The purpose of conducting a word study is to shed light on the meaning of the biblical text. There are a number of common pitfalls in popular works on word studies, so this guide will focus on directing students to reliable resources. This guide will useBlue Letter Biblefor certain parts of the process. Be sure to check with your professor to see what he/she prefers.
Semantics \si-'man-tiks\ noun: The study of meaning in language.
Recent insights from the field of semantics has had tremendous impact on biblical studies. The most basic thing to remember is that words get their meaning from the sentence in which they occur. For example, the word "crash" means something very different in the following sentences:
"Ralph crashed the party."
"After the party, Ralph crashed his car."
"Ralph listened as the waves crashed on the shore."
Some people refer to the "semantic range" of a term in order to cover the entire spectrum of how a given term might be used. However, it is always the context that shapes the precise meaning of a term. One of the most common errors made in this task is to mistakenly assume that all possible meanings are present in a given text. In other words, people interpret the entire semantic range of a term within their passage. Try instead to ask yourself what the specific meaning of the term is within the verse(s) you have chosen.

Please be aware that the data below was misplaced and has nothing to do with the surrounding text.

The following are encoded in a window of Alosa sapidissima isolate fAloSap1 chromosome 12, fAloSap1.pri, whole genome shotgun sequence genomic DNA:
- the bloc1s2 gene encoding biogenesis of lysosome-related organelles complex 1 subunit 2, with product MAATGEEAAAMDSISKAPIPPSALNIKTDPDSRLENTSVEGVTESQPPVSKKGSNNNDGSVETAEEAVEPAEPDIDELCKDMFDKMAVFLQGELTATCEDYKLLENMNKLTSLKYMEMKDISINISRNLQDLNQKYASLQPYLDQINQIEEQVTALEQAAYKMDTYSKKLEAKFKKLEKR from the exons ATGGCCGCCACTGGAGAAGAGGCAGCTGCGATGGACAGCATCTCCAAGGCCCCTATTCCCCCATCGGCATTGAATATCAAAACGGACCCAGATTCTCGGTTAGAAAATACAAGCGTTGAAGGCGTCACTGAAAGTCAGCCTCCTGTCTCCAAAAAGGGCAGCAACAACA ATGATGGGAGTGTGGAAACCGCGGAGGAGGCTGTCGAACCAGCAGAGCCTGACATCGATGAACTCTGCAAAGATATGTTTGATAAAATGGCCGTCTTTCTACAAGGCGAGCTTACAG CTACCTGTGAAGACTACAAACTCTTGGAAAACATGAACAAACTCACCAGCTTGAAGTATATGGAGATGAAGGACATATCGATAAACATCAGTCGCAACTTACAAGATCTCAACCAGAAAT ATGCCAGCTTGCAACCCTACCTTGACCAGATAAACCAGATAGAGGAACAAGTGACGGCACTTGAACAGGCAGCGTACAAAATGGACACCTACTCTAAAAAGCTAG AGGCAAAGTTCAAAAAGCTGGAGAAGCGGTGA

Choosing a Concept/Word
Your professor may have guidelines for how many or which words to analyze. If you are uncertain which word(s) to select, consider the following helpful advice adapted from Gordon Fee'sNew Testament Exegesis(pp. 80-81):
Note any words that are known to be "theologically loaded" (e.g., elpis "hope," dikaiosune "righteousness," etc.)
Note ambiguous words that make a significant difference in meaning
Note any repeated words in a section or paragraph that form a motif